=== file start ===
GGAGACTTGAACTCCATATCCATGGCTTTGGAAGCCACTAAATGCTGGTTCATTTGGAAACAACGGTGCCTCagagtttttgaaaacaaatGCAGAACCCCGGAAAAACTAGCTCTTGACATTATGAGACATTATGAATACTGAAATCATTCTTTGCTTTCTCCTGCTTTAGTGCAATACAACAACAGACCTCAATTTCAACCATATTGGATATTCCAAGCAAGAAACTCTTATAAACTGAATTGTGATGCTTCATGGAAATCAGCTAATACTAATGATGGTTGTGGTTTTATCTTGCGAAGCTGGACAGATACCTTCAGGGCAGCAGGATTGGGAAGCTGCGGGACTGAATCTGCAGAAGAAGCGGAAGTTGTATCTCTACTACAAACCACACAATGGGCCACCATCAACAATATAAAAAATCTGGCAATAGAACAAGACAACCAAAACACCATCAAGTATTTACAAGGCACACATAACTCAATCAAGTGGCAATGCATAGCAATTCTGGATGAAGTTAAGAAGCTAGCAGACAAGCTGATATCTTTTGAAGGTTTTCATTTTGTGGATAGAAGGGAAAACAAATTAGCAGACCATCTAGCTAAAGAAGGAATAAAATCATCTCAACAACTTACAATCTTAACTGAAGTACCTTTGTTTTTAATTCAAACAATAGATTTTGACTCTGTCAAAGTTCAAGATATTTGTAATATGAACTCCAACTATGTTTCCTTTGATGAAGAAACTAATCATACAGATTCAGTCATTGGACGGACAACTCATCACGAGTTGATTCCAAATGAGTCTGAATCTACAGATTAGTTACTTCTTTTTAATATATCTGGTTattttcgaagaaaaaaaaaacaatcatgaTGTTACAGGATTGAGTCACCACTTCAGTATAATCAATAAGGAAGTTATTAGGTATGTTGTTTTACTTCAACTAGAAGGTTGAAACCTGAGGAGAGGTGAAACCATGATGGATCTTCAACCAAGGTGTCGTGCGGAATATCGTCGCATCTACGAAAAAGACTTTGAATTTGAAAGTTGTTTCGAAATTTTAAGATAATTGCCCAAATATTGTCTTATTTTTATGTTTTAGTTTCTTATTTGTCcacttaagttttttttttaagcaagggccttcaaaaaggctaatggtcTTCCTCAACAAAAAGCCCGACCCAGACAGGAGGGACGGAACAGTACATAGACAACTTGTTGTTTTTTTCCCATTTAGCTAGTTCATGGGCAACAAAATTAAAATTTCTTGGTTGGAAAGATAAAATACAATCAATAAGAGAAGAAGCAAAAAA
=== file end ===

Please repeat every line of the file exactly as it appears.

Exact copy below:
GGAGACTTGAACTCCATATCCATGGCTTTGGAAGCCACTAAATGCTGGTTCATTTGGAAACAACGGTGCCTCagagtttttgaaaacaaatGCAGAACCCCGGAAAAACTAGCTCTTGACATTATGAGACATTATGAATACTGAAATCATTCTTTGCTTTCTCCTGCTTTAGTGCAATACAACAACAGACCTCAATTTCAACCATATTGGATATTCCAAGCAAGAAACTCTTATAAACTGAATTGTGATGCTTCATGGAAATCAGCTAATACTAATGATGGTTGTGGTTTTATCTTGCGAAGCTGGACAGATACCTTCAGGGCAGCAGGATTGGGAAGCTGCGGGACTGAATCTGCAGAAGAAGCGGAAGTTGTATCTCTACTACAAACCACACAATGGGCCACCATCAACAATATAAAAAATCTGGCAATAGAACAAGACAACCAAAACACCATCAAGTATTTACAAGGCACACATAACTCAATCAAGTGGCAATGCATAGCAATTCTGGATGAAGTTAAGAAGCTAGCAGACAAGCTGATATCTTTTGAAGGTTTTCATTTTGTGGATAGAAGGGAAAACAAATTAGCAGACCATCTAGCTAAAGAAGGAATAAAATCATCTCAACAACTTACAATCTTAACTGAAGTACCTTTGTTTTTAATTCAAACAATAGATTTTGACTCTGTCAAAGTTCAAGATATTTGTAATATGAACTCCAACTATGTTTCCTTTGATGAAGAAACTAATCATACAGATTCAGTCATTGGACGGACAACTCATCACGAGTTGATTCCAAATGAGTCTGAATCTACAGATTAGTTACTTCTTTTTAATATATCTGGTTattttcgaagaaaaaaaaaacaatcatgaTGTTACAGGATTGAGTCACCACTTCAGTATAATCAATAAGGAAGTTATTAGGTATGTTGTTTTACTTCAACTAGAAGGTTGAAACCTGAGGAGAGGTGAAACCATGATGGATCTTCAACCAAGGTGTCGTGCGGAATATCGTCGCATCTACGAAAAAGACTTTGAATTTGAAAGTTGTTTCGAAATTTTAAGATAATTGCCCAAATATTGTCTTATTTTTATGTTTTAGTTTCTTATTTGTCcacttaagttttttttttaagcaagggccttcaaaaaggctaatggtcTTCCTCAACAAAAAGCCCGACCCAGACAGGAGGGACGGAACAGTACATAGACAACTTGTTGTTTTTTTCCCATTTAGCTAGTTCATGGGCAACAAAATTAAAATTTCTTGGTTGGAAAGATAAAATACAATCAATAAGAGAAGAAGCAAAAAA